The wild crocodile found near Marina East Drive in October had to be culled because it posed a significant risk to public safety, given its proximity to East Coast Park.
Senior Minister of State for National Development Tan Kiat How explained in Parliament on Tuesday that the crocodile was spotted about 2km away from East Coast Park, which is a 10-minute swim for a crocodile “moving at stealth” in the waters.
“As East Coast Park is a popular destination that receives 7.5 million visits a year, the assessment was that the crocodile posed a significant risk to public safety,” he said.
The culling of the reptile drew a strong reaction from animal conservation and welfare groups and sparked a fierce debate online.
Mr Tan was responding to a question from Ms Nadia Ahmad Samdin (Ang Mo Kio GRC), who had asked how the National Parks Board (NParks) decides on its strategies for urban wildlife management and the factors it considers when handling different species, following NParks’ culling of the crocodile.
In the case of saltwater crocodiles like the large adult crocodile found in Marina East Drive, public safety is a major consideration as they are apex predators and stealthy, opportunistic feeders that are known to have attacked and killed humans in other countries, said Mr Tan, who is also Senior Minister of State for Communications and Information.
In September and October, three suspected crocodile attacks were reported in Sabah, moving the authorities there to cull five of them.
Outlining the statutory board’s approach to handling crocodiles, Mr Tan said NParks will first assess if there is an immediate threat to public safety when there are sightings of the creature.
He said: “For example, if the sighting is at a recreational destination, NParks will trap the crocodile and try to relocate or rehome it.
“In doing so, NParks takes into account the strong homing instinct of estuarine crocodiles to return to (the) location of capture.”
Mr Tan said the board first explored the option of relocating the 3m-long crocodile to Sungei Buloh Wetland Reserve, but the location could not take in more crocodiles, “given the reserve’s large existing crocodile population” of about 20 reptiles.
“In any case, moving the crocodile away from the Marina East beach would have risked it returning to the site, venturing to East Coast Park, or even straying into another area with high human activity along our coastline. If so, it would pose a substantial threat to public safety, given its large size and predatory nature,” he added.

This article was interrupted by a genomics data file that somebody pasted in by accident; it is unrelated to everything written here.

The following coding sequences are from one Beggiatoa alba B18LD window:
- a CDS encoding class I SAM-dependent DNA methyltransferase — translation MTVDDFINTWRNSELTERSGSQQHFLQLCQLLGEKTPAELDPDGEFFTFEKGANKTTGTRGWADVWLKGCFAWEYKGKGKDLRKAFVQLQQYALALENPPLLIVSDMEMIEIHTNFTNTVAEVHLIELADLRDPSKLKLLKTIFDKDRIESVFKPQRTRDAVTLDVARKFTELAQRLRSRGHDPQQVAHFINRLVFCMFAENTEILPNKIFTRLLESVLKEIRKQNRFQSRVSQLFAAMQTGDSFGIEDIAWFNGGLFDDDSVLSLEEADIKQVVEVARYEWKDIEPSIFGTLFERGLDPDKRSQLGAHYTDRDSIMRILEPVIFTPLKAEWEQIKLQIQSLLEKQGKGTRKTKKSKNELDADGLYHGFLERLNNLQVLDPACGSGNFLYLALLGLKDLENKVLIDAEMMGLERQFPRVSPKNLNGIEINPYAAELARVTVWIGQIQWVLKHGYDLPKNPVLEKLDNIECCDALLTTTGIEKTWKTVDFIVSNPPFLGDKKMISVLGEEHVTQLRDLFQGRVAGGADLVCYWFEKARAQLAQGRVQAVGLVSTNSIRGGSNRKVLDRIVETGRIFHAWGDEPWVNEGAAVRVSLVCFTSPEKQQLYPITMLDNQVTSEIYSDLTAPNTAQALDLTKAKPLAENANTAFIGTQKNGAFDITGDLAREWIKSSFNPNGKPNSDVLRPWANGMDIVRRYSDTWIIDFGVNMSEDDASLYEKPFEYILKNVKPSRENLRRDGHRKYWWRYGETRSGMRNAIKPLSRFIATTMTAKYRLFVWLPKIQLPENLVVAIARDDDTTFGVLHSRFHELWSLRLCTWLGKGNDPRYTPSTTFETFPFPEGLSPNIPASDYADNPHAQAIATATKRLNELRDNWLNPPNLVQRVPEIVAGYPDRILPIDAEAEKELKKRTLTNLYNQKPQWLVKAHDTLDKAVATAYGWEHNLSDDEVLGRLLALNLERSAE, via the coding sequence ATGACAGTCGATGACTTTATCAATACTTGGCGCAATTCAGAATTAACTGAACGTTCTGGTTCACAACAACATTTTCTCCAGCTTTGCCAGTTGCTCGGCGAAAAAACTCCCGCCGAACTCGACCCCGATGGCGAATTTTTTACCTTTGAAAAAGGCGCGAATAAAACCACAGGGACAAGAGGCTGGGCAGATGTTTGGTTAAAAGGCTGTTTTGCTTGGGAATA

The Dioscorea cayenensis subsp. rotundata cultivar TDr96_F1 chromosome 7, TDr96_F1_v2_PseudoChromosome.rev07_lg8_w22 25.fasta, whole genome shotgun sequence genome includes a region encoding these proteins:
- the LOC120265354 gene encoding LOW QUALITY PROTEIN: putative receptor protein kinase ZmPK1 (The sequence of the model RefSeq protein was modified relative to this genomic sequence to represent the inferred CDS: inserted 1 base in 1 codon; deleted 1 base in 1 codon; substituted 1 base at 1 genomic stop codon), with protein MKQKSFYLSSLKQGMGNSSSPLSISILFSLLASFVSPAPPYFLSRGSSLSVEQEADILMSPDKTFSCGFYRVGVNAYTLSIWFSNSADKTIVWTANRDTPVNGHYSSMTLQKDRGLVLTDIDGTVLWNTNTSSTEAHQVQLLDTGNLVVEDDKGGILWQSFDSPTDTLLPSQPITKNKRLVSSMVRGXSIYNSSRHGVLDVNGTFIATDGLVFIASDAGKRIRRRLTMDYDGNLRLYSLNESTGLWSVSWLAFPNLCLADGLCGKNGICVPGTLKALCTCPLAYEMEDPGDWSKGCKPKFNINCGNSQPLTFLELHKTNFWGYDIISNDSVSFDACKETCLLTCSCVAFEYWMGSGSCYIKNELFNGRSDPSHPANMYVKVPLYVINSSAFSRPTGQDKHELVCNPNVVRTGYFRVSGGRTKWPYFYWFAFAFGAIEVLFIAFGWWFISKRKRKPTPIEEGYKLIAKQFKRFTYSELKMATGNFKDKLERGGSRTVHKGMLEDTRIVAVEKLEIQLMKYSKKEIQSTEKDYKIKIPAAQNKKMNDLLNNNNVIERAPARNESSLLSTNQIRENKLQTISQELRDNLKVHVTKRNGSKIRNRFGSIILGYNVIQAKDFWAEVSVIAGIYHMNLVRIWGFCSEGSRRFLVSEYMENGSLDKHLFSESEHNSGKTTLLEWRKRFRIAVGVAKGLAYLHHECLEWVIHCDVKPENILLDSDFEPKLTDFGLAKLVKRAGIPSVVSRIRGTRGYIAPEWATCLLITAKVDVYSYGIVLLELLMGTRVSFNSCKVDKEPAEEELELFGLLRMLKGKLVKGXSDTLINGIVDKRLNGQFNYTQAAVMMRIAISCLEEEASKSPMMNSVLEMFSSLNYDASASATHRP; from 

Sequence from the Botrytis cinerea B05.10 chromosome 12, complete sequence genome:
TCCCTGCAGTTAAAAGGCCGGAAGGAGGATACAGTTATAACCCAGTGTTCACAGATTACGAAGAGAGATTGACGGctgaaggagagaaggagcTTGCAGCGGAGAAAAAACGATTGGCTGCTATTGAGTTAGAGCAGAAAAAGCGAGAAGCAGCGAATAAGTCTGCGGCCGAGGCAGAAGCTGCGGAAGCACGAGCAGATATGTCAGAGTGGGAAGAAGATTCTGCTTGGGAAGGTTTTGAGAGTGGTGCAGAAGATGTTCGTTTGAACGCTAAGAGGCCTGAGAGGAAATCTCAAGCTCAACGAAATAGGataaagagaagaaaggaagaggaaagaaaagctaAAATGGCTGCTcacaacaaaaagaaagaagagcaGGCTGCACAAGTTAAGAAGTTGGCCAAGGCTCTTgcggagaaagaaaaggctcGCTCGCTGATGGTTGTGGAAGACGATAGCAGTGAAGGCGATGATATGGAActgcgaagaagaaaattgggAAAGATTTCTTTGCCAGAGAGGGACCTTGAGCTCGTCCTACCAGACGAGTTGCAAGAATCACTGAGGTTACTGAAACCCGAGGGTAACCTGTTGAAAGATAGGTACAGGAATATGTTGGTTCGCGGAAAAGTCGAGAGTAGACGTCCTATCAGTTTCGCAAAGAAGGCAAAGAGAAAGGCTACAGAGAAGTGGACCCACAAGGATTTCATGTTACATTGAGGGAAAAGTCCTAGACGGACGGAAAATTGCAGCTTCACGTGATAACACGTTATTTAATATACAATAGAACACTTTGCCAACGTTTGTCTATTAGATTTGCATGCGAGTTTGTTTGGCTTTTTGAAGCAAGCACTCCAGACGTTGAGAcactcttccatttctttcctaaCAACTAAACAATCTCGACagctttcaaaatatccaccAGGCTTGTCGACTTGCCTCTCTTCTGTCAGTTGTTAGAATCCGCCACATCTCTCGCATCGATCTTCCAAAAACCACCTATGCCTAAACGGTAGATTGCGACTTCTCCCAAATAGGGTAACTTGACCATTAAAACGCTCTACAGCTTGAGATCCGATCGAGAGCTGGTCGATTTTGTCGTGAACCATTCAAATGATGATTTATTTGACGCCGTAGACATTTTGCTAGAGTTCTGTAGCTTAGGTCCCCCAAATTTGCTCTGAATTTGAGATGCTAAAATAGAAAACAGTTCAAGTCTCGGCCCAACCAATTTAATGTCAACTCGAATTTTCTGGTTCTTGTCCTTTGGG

As reported by The Straits Times, the Mandai Wildlife Group was also unable to rehome the crocodile due to factors including possible negative effects on the zoo’s population planning, Mr Tan said.
As there was “no feasible option for relocation or rehoming”, the board decided to euthanise the crocodile in the interest of public safety.
Mr Tan said: “The decision was not taken lightly.
“The euthanasia was done by a veterinarian, in accordance with international standards.”
NParks’ approach to handling crocodiles is aligned with that of many other jurisdictions like the city of Darwin in Australia, where crocodiles are actively removed from areas of high human activity to reduce the likelihood of crocodile attacks, and are either rehomed or put down, he said.
As people are brought closer to nature in Singapore, human-wildlife encounters will need to be managed carefully, said Mr Tan.
This means cultivating public awareness and the appreciation of nature while ensuring public health and safety in the densely populated city-state, he added.
To manage wildlife here, NParks studies the population trends and the distribution of various species, said Mr Tan.
Findings from these studies and consultations with wildlife and local experts guide NParks’ strategies for managing wildlife such as birds that are pests, long-tailed macaques and wild boars.
Before taking action to manage wildlife, NParks takes into account factors including threats to public health and safety, animal welfare and the impact on native biodiversity.
Measures adopted include removing animals from urban areas and modifying habitats to reduce food sources. For example, to mitigate the risk to public safety from Singapore’s wild crocodile population, NParks has installed fences at Sungei Buloh Wetland Reserve to prevent crocodiles from getting onto footpaths.
He said: “In addition, NParks conducts regular population surveys of the reserve’s crocodiles and (is) exploring the use of technology to track their movements.”
Mr Louis Ng (Nee Soon GRC) asked if NParks can consult animal welfare groups, nature groups and youth leaders from the Youth Stewards for Nature programme on its framework, so there can be consensus on how Singapore moves forward in future cases of conflict between humans and wildlife.
Responding to Mr Ng, Mr Tan said: “We readily engage the stakeholder groups, animal welfare groups, experts, and we share some of these considerations with them all the time.
“So the framework is not something that’s new… It’s actually based on community inputs but, importantly, based on science.”
Source: The Straits Times